Open access optical microcavities for controlled light-matter interactions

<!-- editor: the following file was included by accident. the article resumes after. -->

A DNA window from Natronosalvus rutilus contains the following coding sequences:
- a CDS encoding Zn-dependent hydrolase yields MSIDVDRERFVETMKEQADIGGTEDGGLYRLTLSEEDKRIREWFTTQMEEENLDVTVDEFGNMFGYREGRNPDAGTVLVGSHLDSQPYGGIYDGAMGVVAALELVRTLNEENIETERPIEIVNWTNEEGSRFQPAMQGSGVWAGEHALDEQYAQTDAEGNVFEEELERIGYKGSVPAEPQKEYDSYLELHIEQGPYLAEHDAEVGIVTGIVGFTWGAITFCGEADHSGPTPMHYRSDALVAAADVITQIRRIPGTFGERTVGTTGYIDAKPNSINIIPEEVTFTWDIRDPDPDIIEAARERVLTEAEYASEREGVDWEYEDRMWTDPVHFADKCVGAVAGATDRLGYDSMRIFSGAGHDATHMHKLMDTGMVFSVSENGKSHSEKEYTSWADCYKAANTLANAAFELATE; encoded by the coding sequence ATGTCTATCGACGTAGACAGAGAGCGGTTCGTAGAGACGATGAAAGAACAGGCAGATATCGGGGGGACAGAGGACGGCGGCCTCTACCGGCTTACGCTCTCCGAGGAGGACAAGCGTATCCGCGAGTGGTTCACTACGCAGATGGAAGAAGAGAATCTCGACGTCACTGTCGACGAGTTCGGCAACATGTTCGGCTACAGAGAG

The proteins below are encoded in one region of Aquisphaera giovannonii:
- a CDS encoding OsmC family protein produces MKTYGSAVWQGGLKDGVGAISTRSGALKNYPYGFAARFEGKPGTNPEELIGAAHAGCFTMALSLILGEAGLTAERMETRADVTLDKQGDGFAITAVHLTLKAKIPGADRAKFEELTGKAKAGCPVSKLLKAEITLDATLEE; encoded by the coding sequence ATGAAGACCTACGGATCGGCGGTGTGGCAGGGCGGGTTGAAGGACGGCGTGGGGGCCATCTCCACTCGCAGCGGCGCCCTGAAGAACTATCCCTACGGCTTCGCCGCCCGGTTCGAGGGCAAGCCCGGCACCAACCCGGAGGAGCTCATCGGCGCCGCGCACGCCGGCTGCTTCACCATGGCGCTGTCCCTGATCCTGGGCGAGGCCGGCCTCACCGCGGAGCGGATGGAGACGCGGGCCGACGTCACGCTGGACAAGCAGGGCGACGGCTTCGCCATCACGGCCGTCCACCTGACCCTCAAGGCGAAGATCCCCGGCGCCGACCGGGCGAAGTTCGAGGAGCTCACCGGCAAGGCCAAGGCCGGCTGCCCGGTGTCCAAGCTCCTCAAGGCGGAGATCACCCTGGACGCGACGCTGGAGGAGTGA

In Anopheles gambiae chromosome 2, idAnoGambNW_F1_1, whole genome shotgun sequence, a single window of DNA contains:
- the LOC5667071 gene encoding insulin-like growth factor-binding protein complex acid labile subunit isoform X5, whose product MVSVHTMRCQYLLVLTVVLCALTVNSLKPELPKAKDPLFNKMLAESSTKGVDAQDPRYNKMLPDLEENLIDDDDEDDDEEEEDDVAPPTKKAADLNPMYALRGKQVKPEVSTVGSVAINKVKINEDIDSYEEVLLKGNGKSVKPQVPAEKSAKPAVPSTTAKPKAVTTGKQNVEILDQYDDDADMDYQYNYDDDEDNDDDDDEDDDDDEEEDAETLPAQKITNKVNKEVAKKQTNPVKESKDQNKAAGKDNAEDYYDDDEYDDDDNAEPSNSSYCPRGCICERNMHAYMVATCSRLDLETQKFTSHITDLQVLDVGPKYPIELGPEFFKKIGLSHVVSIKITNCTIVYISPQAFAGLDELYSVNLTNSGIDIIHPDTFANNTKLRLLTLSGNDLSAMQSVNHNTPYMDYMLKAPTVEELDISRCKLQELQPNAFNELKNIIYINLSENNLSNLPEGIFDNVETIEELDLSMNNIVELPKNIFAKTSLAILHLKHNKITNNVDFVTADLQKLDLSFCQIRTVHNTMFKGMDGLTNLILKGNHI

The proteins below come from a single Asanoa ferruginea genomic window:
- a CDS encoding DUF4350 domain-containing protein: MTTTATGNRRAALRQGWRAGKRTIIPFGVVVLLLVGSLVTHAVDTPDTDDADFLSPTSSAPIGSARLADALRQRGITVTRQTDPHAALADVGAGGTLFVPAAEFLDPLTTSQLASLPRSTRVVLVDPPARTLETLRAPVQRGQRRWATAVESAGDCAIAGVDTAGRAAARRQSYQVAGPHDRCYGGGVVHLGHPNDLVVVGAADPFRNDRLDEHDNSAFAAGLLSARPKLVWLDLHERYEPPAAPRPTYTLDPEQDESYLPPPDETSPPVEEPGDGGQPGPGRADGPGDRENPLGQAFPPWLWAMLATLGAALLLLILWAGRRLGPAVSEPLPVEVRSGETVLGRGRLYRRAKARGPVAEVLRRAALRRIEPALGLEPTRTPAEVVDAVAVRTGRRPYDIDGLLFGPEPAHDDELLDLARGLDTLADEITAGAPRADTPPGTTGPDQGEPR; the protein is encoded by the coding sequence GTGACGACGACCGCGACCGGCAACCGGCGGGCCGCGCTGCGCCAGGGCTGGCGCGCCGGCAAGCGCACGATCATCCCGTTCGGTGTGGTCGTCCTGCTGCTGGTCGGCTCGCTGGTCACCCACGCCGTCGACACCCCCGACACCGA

Optical microcavities are an important tool in the photonics toolbox, providing for enhancement and control of light-matter interactions to unveil new physics and realise novel device applications. In the past 10 years, advances in fabrication techniques have led to the realisation of miniature Fabry Pérot cavities, or ‘open microcavities’, that provide a flexible tool for light-matter coupling, offering facile control over coupling and spectral tuning not available with other microcavity designs. In this talk I will present some of the work we have been carrying out at Oxford on the fabrication of such cavities and their application to diverse topics such as quantum technologies with nitrogen-vacancy colour centres in diamond, polariton systems in 2D materials, and the sensing and analysis of nanoparticles in fluids. I will also describe our recent efforts to bring these devices ‘out of the laboratory’ to commercial availability.